Open Access (free)
West Indian intellectual
Helen Carr

creoles, ‘ SEE Caribb (or any?) culture’, does, as Brathwaite argues, depend on their ethnicity, historical experience and cultural memories of the Caribbean. It will also depend on which island or part of the mainland they come from. One further way in which Jean Rhys only ambiguously belongs to the West Indies is that the term – West Indies – is traditionally used only of the British Caribbean. Her

in West Indian intellectuals in Britain
David M. Turner and Daniel Blackie

social reformers which revealed the ways in which the health and occupational illnesses of colliers compared with those working in other sectors of the industrial economy. This work drew attention to the manifold causes of illness and incapacity in mine work beyond the accidents that prompted government inspection, suggesting a much wider experience of disablement in the coal industry. This chapter charts and explains this growing interest in the bodies of mineworkers, placing it in the context of broader campaigns for public health and industrial reform. Focusing in

in Disability in the Industrial Revolution
Open Access (free)
Disability in working-class coalfields literature
Kirsti Bohata, Alexandra Jones, Mike Mantin and Steven Thompson

6 SITES OF STRUGGLE: DISABILITY IN WORKING-CLASS COALFIELDS LITERATURE In Lewis Jones’s dramatic retelling of the Tonypandy ‘Riots’ of 1910–11 in Cwmardy (1937), a young communist challenges the authorities to ‘come and work the coal themselves if they want it. Let them sweat and pant till their bodies twist in knots as ours have.’ He knows, however, that ‘[t]hey will do none of these things’, and tells the striking men to take heart, for: While it is true our bodies belong to the pit, so also is it true that this makes us masters of the pit. It can’t live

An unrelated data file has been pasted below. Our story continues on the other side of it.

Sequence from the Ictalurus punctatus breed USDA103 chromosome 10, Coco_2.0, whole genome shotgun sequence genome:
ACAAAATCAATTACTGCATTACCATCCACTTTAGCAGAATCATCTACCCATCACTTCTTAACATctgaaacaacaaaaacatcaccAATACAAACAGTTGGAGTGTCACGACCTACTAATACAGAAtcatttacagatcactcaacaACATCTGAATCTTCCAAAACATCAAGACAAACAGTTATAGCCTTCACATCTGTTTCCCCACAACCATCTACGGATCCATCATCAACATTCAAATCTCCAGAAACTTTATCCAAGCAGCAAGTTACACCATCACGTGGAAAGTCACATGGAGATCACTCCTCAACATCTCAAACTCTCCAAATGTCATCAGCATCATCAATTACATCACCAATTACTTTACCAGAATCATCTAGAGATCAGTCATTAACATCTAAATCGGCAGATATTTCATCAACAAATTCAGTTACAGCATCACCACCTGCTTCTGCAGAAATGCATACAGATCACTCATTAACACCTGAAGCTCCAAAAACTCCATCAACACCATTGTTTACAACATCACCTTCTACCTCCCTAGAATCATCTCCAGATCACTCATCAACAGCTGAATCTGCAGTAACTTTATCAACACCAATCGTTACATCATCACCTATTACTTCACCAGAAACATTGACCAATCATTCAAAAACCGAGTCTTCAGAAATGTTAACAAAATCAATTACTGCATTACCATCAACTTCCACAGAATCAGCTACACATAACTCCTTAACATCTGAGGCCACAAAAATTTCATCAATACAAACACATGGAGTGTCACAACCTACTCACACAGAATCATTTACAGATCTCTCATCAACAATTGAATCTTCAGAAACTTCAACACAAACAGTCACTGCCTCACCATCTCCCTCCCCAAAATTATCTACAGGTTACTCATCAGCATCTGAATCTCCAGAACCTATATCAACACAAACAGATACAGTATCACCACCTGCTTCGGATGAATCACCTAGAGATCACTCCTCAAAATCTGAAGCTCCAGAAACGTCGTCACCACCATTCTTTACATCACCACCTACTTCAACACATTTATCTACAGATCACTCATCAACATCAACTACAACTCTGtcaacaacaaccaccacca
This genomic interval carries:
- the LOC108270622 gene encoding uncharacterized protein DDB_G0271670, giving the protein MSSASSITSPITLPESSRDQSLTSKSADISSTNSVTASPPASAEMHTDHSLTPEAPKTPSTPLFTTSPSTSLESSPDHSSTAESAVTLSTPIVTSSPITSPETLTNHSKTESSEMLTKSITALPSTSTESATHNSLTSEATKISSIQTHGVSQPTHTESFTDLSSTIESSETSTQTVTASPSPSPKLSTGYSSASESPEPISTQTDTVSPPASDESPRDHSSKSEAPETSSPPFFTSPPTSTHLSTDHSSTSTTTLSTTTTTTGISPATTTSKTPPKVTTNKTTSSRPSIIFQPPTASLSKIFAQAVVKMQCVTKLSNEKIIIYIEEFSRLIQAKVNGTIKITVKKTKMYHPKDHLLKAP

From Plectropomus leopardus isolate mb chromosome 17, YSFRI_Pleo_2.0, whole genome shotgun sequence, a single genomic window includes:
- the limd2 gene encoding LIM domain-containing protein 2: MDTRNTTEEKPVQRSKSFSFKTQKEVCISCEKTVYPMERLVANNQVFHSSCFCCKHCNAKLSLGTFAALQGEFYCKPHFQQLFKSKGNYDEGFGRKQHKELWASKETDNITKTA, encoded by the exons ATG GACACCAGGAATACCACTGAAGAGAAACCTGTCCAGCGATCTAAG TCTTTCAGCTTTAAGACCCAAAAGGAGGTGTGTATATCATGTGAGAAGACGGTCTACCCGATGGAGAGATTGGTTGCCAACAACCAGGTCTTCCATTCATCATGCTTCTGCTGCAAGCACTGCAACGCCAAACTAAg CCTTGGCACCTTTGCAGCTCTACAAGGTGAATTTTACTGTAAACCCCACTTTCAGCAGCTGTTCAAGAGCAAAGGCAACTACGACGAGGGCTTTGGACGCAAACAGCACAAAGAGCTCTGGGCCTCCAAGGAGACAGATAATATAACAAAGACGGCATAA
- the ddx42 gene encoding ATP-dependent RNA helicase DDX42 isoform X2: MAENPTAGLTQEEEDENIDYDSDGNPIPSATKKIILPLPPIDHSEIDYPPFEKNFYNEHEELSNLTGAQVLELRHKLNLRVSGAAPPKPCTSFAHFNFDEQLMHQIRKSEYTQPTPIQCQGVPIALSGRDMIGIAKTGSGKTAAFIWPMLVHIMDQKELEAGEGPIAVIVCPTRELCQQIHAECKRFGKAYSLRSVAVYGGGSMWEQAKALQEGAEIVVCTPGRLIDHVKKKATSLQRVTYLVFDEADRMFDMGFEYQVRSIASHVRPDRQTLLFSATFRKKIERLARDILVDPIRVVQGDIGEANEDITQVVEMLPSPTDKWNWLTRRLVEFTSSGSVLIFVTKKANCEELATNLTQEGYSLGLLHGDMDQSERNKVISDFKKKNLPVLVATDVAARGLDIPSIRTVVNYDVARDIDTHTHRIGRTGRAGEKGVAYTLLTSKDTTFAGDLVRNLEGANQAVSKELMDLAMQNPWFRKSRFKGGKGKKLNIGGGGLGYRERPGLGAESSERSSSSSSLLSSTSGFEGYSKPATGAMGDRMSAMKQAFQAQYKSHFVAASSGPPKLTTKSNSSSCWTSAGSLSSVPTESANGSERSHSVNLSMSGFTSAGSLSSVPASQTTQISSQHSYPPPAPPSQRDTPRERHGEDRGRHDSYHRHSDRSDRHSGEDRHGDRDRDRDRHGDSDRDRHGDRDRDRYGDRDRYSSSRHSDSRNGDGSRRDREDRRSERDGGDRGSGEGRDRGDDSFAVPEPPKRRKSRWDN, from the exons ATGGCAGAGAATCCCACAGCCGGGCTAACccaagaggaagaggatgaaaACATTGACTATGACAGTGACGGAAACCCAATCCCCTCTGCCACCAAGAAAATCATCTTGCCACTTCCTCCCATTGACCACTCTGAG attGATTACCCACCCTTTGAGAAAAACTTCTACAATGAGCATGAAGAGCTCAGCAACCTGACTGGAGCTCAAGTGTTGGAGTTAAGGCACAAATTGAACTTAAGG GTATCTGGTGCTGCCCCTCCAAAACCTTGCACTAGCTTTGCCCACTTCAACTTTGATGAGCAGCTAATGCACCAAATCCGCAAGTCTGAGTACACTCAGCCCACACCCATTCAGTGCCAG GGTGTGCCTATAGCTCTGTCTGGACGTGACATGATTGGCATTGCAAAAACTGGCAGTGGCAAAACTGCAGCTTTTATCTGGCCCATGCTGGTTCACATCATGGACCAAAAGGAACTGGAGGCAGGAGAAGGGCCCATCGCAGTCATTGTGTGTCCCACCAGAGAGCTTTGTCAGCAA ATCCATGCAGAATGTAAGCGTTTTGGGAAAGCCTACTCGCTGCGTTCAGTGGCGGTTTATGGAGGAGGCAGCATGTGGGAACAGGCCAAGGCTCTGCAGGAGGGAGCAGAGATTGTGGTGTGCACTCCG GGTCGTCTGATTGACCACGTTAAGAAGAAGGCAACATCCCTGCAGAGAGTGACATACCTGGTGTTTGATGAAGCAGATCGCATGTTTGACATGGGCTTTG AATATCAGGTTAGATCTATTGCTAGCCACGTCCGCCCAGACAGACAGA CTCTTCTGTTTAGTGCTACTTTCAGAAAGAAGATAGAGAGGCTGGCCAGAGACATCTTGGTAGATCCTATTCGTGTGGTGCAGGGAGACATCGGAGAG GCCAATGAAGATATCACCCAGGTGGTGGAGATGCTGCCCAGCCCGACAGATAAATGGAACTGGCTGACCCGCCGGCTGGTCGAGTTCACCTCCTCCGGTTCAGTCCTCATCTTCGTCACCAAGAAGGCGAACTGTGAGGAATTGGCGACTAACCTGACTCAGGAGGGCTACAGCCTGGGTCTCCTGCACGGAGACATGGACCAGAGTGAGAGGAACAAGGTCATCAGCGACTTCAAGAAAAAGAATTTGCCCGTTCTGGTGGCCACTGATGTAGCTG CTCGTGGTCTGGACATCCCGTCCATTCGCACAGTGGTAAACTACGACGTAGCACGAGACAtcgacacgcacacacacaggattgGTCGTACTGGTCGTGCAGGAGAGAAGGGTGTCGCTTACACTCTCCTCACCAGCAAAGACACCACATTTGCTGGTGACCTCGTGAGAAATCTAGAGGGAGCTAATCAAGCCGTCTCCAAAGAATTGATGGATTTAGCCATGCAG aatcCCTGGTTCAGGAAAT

in Disability in industrial Britain
Open Access (free)
Mass violence, corpses, and the Nazi imagination of the East
Michael McConnell

police units and their local auxiliaries across wide stretches of territory in order extend the administration’s control.17 This change was crucial, as these operations transferred military tactics into civilian areas, essentially waging war on the local population. Troops, working from information passed on by informers, bracketed off large swaths of the region, seeking to encircle partisan forces and cut off their escape routes. The space inside these ‘cauldrons’ was then reduced in size until units reached the centre, then swept their way outwards, hoping to catch

in Destruction and human remains
Open Access (free)
Janet Wolff

works near Manchester engaged on chemical manufacture for the leather industry … A pathologist in the pathological laboratories of Manchester University. A distinguished German Jewish dentist who had to leave the west coast town where he was practising, and, as he was therefore without a practice, was interned. A young chemistry research student of six years’ standing at Manchester University, son of a famous German Jewish doctor. Lafitte, a young researcher working for Political and Educational Planning at the time, played a crucial role in the opposition to